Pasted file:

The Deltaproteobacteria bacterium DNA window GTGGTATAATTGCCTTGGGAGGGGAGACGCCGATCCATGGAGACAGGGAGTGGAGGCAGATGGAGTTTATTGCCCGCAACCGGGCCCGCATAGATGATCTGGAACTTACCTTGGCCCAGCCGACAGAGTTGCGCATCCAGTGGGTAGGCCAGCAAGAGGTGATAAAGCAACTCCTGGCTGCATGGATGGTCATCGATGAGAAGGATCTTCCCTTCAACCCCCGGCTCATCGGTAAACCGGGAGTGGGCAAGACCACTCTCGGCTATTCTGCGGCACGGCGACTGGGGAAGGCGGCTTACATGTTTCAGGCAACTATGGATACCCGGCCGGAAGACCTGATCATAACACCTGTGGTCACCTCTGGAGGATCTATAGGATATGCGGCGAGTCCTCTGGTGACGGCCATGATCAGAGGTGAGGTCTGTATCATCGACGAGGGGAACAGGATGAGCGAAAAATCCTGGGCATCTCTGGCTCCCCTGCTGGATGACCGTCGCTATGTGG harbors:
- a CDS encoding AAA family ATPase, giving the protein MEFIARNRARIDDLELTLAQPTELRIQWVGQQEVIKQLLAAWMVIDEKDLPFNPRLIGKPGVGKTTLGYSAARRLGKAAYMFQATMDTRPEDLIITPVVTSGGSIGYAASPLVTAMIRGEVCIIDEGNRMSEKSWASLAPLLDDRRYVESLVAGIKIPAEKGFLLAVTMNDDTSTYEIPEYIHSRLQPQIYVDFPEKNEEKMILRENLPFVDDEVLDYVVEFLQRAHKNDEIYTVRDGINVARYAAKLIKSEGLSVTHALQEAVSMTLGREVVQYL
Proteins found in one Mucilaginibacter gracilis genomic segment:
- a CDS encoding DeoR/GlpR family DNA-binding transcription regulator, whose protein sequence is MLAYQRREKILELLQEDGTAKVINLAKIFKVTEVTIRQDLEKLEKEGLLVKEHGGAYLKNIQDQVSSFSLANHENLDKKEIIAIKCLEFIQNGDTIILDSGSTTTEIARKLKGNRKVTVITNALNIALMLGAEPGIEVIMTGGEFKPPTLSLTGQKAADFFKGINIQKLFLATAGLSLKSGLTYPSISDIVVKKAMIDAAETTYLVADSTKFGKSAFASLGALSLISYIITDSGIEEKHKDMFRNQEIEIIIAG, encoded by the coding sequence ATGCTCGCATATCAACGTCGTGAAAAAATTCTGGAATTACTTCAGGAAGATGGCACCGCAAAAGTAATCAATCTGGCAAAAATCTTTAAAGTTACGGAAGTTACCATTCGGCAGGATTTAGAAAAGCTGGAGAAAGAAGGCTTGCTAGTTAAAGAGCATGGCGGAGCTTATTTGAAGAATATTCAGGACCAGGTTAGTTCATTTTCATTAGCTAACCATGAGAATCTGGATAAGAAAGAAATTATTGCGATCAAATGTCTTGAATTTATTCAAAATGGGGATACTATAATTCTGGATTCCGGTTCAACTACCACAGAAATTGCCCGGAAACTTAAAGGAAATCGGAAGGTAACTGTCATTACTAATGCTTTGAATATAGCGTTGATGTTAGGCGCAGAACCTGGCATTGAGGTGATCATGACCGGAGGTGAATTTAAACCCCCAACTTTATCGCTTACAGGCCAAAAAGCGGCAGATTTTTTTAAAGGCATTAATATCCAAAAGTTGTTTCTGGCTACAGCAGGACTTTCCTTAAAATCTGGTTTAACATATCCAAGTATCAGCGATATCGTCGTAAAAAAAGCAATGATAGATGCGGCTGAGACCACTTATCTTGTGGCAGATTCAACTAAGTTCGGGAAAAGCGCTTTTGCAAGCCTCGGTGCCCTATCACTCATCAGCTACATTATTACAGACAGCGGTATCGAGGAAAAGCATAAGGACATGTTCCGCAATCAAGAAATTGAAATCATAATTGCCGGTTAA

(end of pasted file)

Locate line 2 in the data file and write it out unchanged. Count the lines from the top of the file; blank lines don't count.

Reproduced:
- a CDS encoding AAA family ATPase, giving the protein MEFIARNRARIDDLELTLAQPTELRIQWVGQQEVIKQLLAAWMVIDEKDLPFNPRLIGKPGVGKTTLGYSAARRLGKAAYMFQATMDTRPEDLIITPVVTSGGSIGYAASPLVTAMIRGEVCIIDEGNRMSEKSWASLAPLLDDRRYVESLVAGIKIPAEKGFLLAVTMNDDTSTYEIPEYIHSRLQPQIYVDFPEKNEEKMILRENLPFVDDEVLDYVVEFLQRAHKNDEIYTVRDGINVARYAAKLIKSEGLSVTHALQEAVSMTLGREVVQYL